"There is nothing that I can say that says 'You don't have to worry about me,'" he said. "One thing I can say is I will answer any questions you have ever," including how his therapy is placing safeguards to prevent another act from occurring.
He discussed initiating meetings with Belmont High School Principal Dr. Dan Richards and his church's pastor (another long-time educator, former Watertown High Head Master Steve Watson) on "the kind of things that scare people" about him.
"I don't want to scare people," said _____. "You are afraid of me and I hate that. There's not a whole lot that I can do about that, except some of the things I can do," such as not talking or "hanging out" with children and informing all their friends and the parents of his daughter's friends about him and his past.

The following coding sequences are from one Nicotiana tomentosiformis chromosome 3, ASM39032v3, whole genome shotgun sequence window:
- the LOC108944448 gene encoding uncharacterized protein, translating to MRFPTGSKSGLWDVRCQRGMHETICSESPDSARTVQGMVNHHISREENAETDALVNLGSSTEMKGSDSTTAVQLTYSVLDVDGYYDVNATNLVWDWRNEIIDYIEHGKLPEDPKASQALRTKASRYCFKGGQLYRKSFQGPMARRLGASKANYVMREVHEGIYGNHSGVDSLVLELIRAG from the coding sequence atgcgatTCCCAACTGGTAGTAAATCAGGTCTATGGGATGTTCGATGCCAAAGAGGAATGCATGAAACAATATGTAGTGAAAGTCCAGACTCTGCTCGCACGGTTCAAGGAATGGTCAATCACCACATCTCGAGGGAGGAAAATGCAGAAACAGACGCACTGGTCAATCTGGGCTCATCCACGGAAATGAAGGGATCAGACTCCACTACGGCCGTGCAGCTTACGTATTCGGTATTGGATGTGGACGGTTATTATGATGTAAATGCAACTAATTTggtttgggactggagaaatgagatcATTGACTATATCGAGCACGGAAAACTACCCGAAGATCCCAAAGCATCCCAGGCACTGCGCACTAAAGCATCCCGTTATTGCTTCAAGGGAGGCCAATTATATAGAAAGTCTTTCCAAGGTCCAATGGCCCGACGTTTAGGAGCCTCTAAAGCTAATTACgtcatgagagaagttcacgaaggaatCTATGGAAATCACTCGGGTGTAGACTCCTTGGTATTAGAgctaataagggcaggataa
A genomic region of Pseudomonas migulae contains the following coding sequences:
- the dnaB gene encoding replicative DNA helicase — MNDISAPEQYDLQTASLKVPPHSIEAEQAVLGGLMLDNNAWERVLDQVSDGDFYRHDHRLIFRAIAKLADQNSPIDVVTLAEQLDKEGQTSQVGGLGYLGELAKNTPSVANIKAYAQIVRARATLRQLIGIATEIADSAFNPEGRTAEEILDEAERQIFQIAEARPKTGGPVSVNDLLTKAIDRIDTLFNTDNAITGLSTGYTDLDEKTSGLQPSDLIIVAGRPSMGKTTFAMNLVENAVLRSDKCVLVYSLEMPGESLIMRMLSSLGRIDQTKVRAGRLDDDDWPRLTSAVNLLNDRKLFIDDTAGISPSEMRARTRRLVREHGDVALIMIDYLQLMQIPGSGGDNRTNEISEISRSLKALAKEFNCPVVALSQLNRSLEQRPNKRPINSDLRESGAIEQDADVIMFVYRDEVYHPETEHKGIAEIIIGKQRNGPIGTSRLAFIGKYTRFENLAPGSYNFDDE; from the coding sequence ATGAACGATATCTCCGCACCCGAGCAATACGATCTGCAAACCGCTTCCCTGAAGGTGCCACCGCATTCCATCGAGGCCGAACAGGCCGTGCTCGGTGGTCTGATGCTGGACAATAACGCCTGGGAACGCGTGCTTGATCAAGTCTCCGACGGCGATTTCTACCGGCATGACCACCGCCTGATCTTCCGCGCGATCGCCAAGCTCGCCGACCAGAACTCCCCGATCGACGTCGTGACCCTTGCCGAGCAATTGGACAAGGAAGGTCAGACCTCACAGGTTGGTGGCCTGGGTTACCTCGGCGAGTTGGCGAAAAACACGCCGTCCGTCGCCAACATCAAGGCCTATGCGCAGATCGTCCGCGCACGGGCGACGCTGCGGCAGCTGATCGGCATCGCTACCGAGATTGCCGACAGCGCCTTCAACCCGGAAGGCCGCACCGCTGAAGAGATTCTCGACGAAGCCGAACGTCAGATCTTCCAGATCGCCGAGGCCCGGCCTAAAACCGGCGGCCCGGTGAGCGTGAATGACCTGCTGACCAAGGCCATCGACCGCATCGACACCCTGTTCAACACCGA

_____ said his crime was against a family member, not "running down the street and see some children.'" The question whether I should be living near a preschool is a question that is more asked in general" about people like _____.
"My crime was not against pre-school children or somebody I didn't know or lots of lots of children. It was against my niece," said _____.
"If you have serious questions, talk to me," he said.
_____ and his wife, who sat next to him at the meeting, said they are not immune to the fears of those who wish to harm children.
"I'm a parent. I have a 14-year-old daughter. On the first day of school, a white SUV showed up and approached a child. I'm a level 3 sex offender; it scared me to death. We talked about this to our daughter. I talked to this about my wife. What happened is the kid did not get picked up. He knew exactly what to do. The kid said 'This is not OK' and went away and told the police. There's not much else [parents] can do except [talk to them]," _____ said.
At the end of the meeting, as the audience was leaving, a smartly-dressed man came up to _____, shook his hand and said it was a "brave" thing for him to acknowledge what he did and present himself to the town.
_____ simply nodded and stared straight ahead.